TUSCON, Arizona - When DaimlerChrysler AG bought a controlling 34% interest inMotors Corp. last month, much was made about the fact that the $2.1 billion deal was giving the financially struggling Japanese automaker a new lease on life. But besides a paved road into the Asian continent, the deal also gives DC another perk: Mitsubishi's U.S. operations.
Whilestruggles to make ends meet on its home turf, Mitsubishi Motor Sales of America Inc. has been doing just fine. The division just wrapped up the best March in its history and its best quarter ever with sales up 30% on-year.
So the product honchos at DC should be delighted to have an ownership stake in the new Eclipse Spyder convertible and the completely overhauled Montero full-size sport/utility vehicle (SUV).
The more significant of the two newly designed vehicles undoubtedly will prove to be the large three-bench Montero SUV. The Montero came to the U.S. market in 1983 and has remained here ever since - with little notice. The Montero's first two incarnations resembled the type of SUV one would choose for traversing the Saraha: boxy, tough, stripped down, and truly utilitarian. Though a competent truck, it did not hold appeal for a customer base with its heart set on luxury. Mitsubishi sold only 5,500 Monteros last year.
The new generation has changed with the times. Mitsubishi has engineered a vehicle with all the luxury appointments necessary to compete in the high-end segment. The truck is built on a new unibody chassis (get this: 300% better in body torsion and bending modes!), where the previous incarnations were of body-on-frame construction. This has made for a roomier vehicle, which also sits on a 2.2-in. (5.6-cm) longer wheelbase and wider track.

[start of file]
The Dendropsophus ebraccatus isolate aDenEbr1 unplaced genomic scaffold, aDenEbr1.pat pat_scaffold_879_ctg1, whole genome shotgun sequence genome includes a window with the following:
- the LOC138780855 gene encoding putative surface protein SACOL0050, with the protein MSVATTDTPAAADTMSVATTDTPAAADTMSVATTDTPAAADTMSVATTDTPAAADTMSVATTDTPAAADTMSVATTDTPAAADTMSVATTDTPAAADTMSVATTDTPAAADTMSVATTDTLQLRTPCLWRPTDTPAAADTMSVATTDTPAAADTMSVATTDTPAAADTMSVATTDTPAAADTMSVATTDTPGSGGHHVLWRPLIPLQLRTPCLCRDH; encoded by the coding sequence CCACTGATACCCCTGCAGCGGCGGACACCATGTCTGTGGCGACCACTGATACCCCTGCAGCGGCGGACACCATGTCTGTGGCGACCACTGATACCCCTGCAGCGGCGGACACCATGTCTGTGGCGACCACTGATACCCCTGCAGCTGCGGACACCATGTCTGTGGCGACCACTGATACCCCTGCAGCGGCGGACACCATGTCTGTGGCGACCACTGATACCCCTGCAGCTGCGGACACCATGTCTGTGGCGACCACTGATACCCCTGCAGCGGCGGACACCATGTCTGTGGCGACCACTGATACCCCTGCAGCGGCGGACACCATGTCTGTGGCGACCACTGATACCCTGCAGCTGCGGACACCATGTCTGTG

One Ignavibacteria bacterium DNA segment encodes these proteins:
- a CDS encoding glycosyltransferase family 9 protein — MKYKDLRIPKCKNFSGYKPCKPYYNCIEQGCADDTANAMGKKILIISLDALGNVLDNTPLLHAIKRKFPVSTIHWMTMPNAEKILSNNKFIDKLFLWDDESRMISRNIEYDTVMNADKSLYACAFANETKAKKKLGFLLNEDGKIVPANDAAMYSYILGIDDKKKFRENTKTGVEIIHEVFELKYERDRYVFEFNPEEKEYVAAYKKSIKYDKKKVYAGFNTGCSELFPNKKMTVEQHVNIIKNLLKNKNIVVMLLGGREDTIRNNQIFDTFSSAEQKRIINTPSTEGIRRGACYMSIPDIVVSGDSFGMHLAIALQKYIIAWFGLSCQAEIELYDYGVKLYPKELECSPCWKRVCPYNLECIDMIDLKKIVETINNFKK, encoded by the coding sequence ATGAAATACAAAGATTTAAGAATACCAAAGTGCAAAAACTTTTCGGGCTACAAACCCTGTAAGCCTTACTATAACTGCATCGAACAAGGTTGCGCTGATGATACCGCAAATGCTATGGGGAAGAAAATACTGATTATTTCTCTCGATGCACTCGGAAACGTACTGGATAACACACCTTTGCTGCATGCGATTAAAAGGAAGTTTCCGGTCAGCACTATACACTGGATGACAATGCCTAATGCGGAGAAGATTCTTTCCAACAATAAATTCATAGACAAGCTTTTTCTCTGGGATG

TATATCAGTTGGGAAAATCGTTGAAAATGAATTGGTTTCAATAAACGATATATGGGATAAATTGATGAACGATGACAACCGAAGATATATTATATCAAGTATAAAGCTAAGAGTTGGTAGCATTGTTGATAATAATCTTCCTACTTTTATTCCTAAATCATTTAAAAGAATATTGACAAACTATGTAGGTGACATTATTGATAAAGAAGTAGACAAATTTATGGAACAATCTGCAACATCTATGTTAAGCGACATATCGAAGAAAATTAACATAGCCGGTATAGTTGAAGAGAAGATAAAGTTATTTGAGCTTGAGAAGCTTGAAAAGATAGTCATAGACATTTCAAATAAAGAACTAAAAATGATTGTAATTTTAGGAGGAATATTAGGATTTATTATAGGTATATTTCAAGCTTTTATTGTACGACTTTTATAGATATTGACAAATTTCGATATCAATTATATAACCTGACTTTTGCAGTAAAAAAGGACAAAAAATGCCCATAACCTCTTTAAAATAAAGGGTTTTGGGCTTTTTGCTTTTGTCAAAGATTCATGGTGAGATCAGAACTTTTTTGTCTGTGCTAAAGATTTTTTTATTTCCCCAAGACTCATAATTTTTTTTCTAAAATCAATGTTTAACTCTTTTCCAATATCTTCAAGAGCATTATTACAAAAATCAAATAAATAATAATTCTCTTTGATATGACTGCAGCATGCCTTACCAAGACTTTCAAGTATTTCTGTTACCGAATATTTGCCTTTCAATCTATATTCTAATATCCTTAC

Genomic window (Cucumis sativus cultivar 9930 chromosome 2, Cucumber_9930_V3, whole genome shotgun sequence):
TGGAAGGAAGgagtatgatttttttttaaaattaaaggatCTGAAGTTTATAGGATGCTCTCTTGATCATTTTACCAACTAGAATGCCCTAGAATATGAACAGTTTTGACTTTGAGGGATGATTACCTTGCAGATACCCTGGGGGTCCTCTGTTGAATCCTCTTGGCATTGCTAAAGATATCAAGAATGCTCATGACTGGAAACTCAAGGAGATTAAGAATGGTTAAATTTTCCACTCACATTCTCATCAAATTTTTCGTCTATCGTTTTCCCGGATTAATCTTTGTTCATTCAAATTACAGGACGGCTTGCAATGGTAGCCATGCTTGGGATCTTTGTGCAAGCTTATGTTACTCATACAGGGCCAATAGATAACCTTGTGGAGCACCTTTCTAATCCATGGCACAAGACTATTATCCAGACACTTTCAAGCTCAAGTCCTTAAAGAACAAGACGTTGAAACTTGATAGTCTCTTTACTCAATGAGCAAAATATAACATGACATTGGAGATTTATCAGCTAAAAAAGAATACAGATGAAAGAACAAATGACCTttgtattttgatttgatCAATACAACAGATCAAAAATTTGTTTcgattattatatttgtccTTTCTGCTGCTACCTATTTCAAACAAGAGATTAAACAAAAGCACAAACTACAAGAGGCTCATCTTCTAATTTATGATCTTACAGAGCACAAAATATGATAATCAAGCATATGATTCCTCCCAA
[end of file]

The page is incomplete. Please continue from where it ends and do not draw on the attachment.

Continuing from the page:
The updated version has a 1.9 in. (4.8 cm) lower step-in height than the previous model but 1.7 in. (4.3 cm) greater ground clearance. Other new features include rack-and-pinion steering, a new, fully independent front and rear coil-spring suspension, an electric motor-driven shift mechanism for the 4WD system and vented disc brakes.
One of the Montero's niftier features is its stowaway rear bench, which can easily be completely stored under the floor of the rear cargo area. It also can be completely removed and the resulting well can be used for additional cargo space.
The truck is powered by a by a 3.5L SOHC 24-valve V-6 that puts out 200 hp and 235 lb.-ft. (319 Nm) of torque. The torque for this engine kicks in at a lower speed than the previous incarnation, allowing the engine to pack a nice punch.
For the first time in years, Mitsubishi plans to put a little marketing oomph behind its Montero, in hopes of reaching annual sales around the 20,000 mark. It comes in two editions: the XLS, which bases at $30,497, and the Limited, which starts at $34,997. Mitsubishi expects the Limited edition, which sports a 5-speed automatic transmission and a more sophisticated 4-wheel-drive system, to comprise a full 80% of is sales.
Although the Montero will allow Mitsubishi to compete in the crucial luxury SUV segment, the Eclipse Spyder will serve an entirely different purpose. The sporty convertible acts as an image builder - essential for an automaker that had almost zero brand recognition in the U.S. not too long ago. The '01 Spyder is based on the Eclipse coupe, which was completely redesigned with a more muscular look for '00. Mitsubshi plans for the coupe to account for the bulk of sales - 60,000 units annually, as compared to a projected 10,000 for the convertible. But it's the top-down version that will get noticed.
The Eclipse Spyder drop-top drops in about 15 seconds by flipping two latches and pressing one button. The convertible top, complete with a glass rear window, is engineered and built by ASC Inc., which set up shop near Mitsubishi's Normal, IL plant.
Like the coupe, the Spyder comes in two models: the GS, which is powered by a 2.4L 16-valve I-4, and the more popular GT, with its 200-hp, 3L, 24-valve V-6. The Spyder GS bases at a pretty reasonable $23,347 and the GT starts at $25,237 and tops out at $28,887.